Gabo Wildlife Founder, Carly Gamrasni Åhlén highlights the abusive life cycle of Canned hunting and farmed Lions in South Africa.
The still-growing lion cub petting industry masks a sinister legal industry in South Africa. Playing with cute little lion cubs is the tip of the iceberg – it’s what you don’t see that defines this abusive industry and we must all work to change that.
Having spent time myself in South Africa , I witnessed tourists and volunteers visiting numerous ‘lion parks’ in South Africa and enter the play pens of young orphan cubs, their instinct was to question the situation.Why are so many lion cubs being orphaned? And, almost without exception, are all told a lie, “That the cubs mothers died or abandoned them.” This lie is repeated time after time – So good is the lie that even good, caring people repeat the mantra and become party to the lie, and the scam in South Africa. You see, most of these lion cubs are forcibly removed from their mothers – to feed what has become a lucrative the lion cub petting machine.
According to South Africa’s Department of Environmental Affairs, South Africa has an estimated 8,000 captive lions in approximately 200 breeding facilities. Each of these lion parks and breeding facilities may have between 1-4 breeding females. If we take a conservative idea of two lionesses per facility – that’s 200 facilities, 400 lionesses and conservatively 2,400 lion cubs born every year.!
Lion farmers/breeders speed-breed their lionesses by removing the cubs soon after birth.. Wild lions breed only once per year, at the most. The tiny blind cubs have now become part of the money machine, So around 2400 Cubs born every year.
Where and what are all these lion cubs destined for.. There is no documented evidence of any captive-bred lion in South Africa having been released into the wild – despite claims to the contrary. So remove that solution from the equation.
Why are these lion parks claiming that their lion cubs are “orphans”? And what exactly is the journey for that lion cub after its petting shelf life has expired? What is the link between these tiny cubs and the burgeoning canned lion hunting industry?
Here is a Timeline ~ From petted to hunted Lion.
REMOVAL OF CUBS: This usually happens after only a few days after birth, when the newborn cubs are forcibly removed by breeders from their mothers and sold or loaned to lion parks for exhibition and petting purposes.
PETTING: Each tiny cub, initially still with closed eyes, is petted by thousands of tourists keen to experience a close encounter with a cute cub. The cubs are handed from person to person and forced to pose for the all-important pictures..
WALKING: Once the cubs reach the age of around 6 months they become too big (and dangerous) to cuddle, and graduate to being walked with tourists, while a handler protects the tourists from being harmed by the adolescent and sometimes boisterous lions.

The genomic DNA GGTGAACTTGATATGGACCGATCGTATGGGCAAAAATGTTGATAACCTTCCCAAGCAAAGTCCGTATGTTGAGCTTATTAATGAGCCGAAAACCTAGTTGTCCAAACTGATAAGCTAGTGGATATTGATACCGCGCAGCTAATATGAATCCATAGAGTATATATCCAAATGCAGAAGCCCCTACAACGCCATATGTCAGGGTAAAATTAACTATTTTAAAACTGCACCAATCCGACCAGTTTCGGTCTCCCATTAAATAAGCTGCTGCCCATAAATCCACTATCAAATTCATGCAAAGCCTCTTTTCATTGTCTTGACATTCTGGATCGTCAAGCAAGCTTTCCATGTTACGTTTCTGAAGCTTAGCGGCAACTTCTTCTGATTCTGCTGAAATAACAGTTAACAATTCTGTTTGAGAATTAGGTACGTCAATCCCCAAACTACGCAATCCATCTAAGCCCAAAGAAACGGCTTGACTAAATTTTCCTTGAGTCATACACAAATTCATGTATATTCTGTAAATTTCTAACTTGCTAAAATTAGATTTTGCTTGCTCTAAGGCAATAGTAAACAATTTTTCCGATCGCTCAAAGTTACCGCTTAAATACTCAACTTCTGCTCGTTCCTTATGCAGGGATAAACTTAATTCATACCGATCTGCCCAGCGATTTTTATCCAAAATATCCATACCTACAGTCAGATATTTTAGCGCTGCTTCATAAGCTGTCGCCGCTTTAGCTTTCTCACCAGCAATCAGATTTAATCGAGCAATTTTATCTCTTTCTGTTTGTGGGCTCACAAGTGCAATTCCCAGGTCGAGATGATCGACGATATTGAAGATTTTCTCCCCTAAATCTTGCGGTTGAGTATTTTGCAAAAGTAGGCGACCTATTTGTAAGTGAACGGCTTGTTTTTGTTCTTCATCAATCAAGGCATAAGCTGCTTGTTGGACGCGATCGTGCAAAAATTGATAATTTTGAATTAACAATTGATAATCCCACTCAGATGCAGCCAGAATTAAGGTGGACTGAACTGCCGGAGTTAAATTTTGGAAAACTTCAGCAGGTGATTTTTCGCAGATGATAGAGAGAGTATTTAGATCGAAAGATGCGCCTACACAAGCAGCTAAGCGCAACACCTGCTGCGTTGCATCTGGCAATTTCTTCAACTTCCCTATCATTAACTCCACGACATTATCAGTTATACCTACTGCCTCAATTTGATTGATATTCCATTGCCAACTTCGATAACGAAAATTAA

VOLUNTEER EMPLOYMENT: Local and international volunteers are tempted to South Africa, with the tantalising prospect of caring for these newly “orphaned” baby lion cubs. These kind but naive volunteers pay for such work experience, believing the lie that there work is important conservation work – to ‘save’ orphaned cubs and help with ‘lion research and conservation’ and/or to ‘return the lions to the wild’
TOURISM: Local and international tourists, in their thousands, pay around £10-£20 for the opportunity to play with baby lion cubs and to walk with adolescent lions, usually at the same facility. These tourists are fed the same lies. At this stage the lion parks wash their hands of their ‘orphaned’ lions.
HUNTING: After two years of tourist petting and walking, the lion progresses to the second-last stage of its usefulness. The tourism industry now has no further need for this lion, and it is traded into the hunting industry, where it is shot by trophy hunters in what is known as ‘canned hunting’. Some of the lions are sold to zoos, others are kept back for breeding, but the majority disappear into the opaque and sprawling network of trophy hunting farms that are spread across the South Africa… Lion parks will often vehemently deny any association with the hunting industry, claiming that they sell / trade / swap lions to intermediaries and that they have no control over what happens after that.
The canned hunt attracts trophy collectors paying anywhere from £4,000 for a lioness, to £40,000 for a male white lion (hunting wild white lions is illegal but still happens). The hunt takes place in a small fenced area (often the size of half a football field), complete with typical bushveld trees, for that feel African feel. The lion, fresh from captivity, is released into this enclosed area – and shot and anyone can shoot a Wild animal in S.Africa if you pay meaning the Lion might have to ensure more agony because of the Shooters inexperience.
LION BONE TRADE: The final stage for the (now dead) lion is the selling of its bones to the insatiable Asian market for Traditional Chinese Medicine.
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